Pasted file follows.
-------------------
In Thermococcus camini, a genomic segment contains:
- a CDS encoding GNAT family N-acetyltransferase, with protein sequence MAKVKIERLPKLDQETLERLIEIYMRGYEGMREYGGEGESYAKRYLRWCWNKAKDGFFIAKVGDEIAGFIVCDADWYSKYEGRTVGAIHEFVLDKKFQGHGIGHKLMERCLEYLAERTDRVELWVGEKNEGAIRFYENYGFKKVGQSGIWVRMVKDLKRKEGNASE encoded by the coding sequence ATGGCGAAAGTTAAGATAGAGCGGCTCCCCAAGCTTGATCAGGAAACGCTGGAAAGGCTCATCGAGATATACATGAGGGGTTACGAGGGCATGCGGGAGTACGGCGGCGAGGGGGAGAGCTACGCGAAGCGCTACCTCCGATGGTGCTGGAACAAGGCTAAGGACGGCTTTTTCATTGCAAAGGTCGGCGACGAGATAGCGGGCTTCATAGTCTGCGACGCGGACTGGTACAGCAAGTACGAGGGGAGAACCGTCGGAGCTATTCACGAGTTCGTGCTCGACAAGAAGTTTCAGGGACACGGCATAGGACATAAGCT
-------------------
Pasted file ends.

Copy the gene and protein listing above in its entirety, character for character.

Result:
In Thermococcus camini, a genomic segment contains:
- a CDS encoding GNAT family N-acetyltransferase, with protein sequence MAKVKIERLPKLDQETLERLIEIYMRGYEGMREYGGEGESYAKRYLRWCWNKAKDGFFIAKVGDEIAGFIVCDADWYSKYEGRTVGAIHEFVLDKKFQGHGIGHKLMERCLEYLAERTDRVELWVGEKNEGAIRFYENYGFKKVGQSGIWVRMVKDLKRKEGNASE encoded by the coding sequence ATGGCGAAAGTTAAGATAGAGCGGCTCCCCAAGCTTGATCAGGAAACGCTGGAAAGGCTCATCGAGATATACATGAGGGGTTACGAGGGCATGCGGGAGTACGGCGGCGAGGGGGAGAGCTACGCGAAGCGCTACCTCCGATGGTGCTGGAACAAGGCTAAGGACGGCTTTTTCATTGCAAAGGTCGGCGACGAGATAGCGGGCTTCATAGTCTGCGACGCGGACTGGTACAGCAAGTACGAGGGGAGAACCGTCGGAGCTATTCACGAGTTCGTGCTCGACAAGAAGTTTCAGGGACACGGCATAGGACATAAGCT